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Ski bar

There are bars everywhere

At most ski areas in the Alps, especially Austria and Germany, you literally cannot ski half a run without running into a slopeside bar. Bavaria’s finest beer, Schnapps and wine are the favorites here, and have you ever tried a Radler!? Yum! North America has a “poor man’s” version of it called shandy, but it’s no comparison to this light and smooth Germany libation. Slopeside bars and the Après Ski lifestyle are deeply imbedded in the culture here, and having a few beers with your friends is just as much a part of the ski day as skiing itself. 

Drink receipt

Lift tickets & food/drink are cheaper

In North America (the local “Mom and Pop” ski areas aside), we’ve grown used to seeing absolutely obscene lift ticket prices just get worse and worse in recent years. Paying $150-$200 for a day ticket, and $12-$15 for a beer is now the norm…. well, not in Europe! A beer and a shot are less than $10 total, and daily lift tickets at most medium to large ski areas will only set you back $50-$65! *** With Switzerland being slightly more expensive***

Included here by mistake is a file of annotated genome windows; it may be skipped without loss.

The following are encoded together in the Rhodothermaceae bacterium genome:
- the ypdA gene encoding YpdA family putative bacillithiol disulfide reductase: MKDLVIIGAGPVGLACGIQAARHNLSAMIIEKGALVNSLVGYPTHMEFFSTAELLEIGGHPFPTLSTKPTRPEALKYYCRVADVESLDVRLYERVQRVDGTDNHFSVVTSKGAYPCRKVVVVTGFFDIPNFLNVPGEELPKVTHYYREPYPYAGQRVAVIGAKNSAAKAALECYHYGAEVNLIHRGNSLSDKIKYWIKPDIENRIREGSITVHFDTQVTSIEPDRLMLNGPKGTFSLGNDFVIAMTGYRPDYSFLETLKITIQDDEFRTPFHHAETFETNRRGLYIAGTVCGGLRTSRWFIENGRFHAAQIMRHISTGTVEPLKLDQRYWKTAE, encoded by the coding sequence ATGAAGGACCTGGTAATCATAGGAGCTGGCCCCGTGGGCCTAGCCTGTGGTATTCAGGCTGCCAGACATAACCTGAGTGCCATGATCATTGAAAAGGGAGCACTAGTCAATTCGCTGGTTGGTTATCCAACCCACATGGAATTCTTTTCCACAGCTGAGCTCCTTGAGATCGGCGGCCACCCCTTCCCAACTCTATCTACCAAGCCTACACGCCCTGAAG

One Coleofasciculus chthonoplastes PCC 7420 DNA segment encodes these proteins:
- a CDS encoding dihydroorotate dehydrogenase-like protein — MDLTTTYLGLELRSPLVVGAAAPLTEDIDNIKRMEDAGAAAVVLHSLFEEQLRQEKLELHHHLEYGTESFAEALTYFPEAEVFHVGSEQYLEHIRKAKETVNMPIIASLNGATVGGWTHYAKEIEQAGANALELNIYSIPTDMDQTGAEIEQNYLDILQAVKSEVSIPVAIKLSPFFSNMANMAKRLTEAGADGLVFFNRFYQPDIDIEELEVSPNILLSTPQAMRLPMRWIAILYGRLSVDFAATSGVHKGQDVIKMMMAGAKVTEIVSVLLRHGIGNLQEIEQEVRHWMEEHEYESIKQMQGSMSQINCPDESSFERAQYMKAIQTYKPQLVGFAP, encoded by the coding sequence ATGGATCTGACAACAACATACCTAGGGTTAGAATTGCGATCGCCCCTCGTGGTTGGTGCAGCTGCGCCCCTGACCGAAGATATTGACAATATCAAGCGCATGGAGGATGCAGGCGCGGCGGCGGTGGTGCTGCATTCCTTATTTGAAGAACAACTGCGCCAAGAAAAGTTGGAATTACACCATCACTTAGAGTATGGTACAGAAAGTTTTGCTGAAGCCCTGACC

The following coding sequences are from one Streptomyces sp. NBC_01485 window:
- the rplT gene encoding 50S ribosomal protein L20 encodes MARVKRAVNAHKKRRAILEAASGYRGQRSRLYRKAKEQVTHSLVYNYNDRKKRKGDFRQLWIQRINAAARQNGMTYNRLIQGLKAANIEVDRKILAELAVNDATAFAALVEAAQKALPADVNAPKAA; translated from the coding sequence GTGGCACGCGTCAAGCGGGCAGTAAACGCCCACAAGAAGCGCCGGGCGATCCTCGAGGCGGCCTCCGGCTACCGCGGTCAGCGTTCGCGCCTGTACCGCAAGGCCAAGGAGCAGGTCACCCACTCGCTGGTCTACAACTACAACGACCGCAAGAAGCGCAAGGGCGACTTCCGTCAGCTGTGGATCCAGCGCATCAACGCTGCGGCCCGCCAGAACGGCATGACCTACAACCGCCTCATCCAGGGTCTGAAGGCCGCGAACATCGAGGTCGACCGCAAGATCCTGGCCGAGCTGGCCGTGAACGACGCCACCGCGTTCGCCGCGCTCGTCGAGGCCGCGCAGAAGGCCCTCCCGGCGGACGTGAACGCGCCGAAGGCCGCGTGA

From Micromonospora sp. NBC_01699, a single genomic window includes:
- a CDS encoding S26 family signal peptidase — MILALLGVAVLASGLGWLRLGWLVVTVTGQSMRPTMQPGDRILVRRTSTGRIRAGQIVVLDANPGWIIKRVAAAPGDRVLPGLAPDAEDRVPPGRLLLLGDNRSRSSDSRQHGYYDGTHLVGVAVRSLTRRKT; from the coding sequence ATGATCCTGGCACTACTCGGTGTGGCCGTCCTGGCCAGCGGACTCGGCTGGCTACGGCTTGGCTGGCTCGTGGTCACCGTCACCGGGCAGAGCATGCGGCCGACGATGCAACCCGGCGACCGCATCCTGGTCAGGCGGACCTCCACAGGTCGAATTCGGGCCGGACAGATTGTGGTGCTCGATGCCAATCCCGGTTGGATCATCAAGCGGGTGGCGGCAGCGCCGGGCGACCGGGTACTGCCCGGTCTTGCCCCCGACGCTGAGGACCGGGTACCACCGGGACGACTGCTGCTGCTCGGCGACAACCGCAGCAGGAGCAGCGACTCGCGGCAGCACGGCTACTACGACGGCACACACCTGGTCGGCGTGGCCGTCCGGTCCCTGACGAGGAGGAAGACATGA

Snowmaking during the day

In North America snowmaking activities are primarily a night time activity, and when skiers and riders take to the slopes in the morning only remnants of the evening’s activities are present. But in Europe, it’s Sun’s out, guns out! If the temps are right, the artificial snow is flying, even on the open slopes that people are actively skiing.

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Safety Bar

Bar down is a must